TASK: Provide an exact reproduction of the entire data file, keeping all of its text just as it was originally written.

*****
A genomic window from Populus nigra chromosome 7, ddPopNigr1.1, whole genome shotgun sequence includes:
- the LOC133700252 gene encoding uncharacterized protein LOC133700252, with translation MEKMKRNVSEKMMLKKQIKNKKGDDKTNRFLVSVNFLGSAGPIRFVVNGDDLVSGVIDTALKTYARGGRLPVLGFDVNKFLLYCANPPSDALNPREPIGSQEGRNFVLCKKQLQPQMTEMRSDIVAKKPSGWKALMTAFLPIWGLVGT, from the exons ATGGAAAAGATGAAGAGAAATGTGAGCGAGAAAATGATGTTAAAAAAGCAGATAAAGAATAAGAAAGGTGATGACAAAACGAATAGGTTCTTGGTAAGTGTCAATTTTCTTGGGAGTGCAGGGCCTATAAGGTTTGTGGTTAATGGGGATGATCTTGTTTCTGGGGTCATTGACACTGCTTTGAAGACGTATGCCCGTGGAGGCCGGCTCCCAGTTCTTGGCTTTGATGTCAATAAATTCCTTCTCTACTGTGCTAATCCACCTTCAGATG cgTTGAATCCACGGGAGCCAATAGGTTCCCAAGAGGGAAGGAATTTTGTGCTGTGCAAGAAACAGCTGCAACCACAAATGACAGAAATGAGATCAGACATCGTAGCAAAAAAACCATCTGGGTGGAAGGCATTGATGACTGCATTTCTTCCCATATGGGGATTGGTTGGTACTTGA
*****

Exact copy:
A genomic window from Populus nigra chromosome 7, ddPopNigr1.1, whole genome shotgun sequence includes:
- the LOC133700252 gene encoding uncharacterized protein LOC133700252, with translation MEKMKRNVSEKMMLKKQIKNKKGDDKTNRFLVSVNFLGSAGPIRFVVNGDDLVSGVIDTALKTYARGGRLPVLGFDVNKFLLYCANPPSDALNPREPIGSQEGRNFVLCKKQLQPQMTEMRSDIVAKKPSGWKALMTAFLPIWGLVGT, from the exons ATGGAAAAGATGAAGAGAAATGTGAGCGAGAAAATGATGTTAAAAAAGCAGATAAAGAATAAGAAAGGTGATGACAAAACGAATAGGTTCTTGGTAAGTGTCAATTTTCTTGGGAGTGCAGGGCCTATAAGGTTTGTGGTTAATGGGGATGATCTTGTTTCTGGGGTCATTGACACTGCTTTGAAGACGTATGCCCGTGGAGGCCGGCTCCCAGTTCTTGGCTTTGATGTCAATAAATTCCTTCTCTACTGTGCTAATCCACCTTCAGATG cgTTGAATCCACGGGAGCCAATAGGTTCCCAAGAGGGAAGGAATTTTGTGCTGTGCAAGAAACAGCTGCAACCACAAATGACAGAAATGAGATCAGACATCGTAGCAAAAAAACCATCTGGGTGGAAGGCATTGATGACTGCATTTCTTCCCATATGGGGATTGGTTGGTACTTGA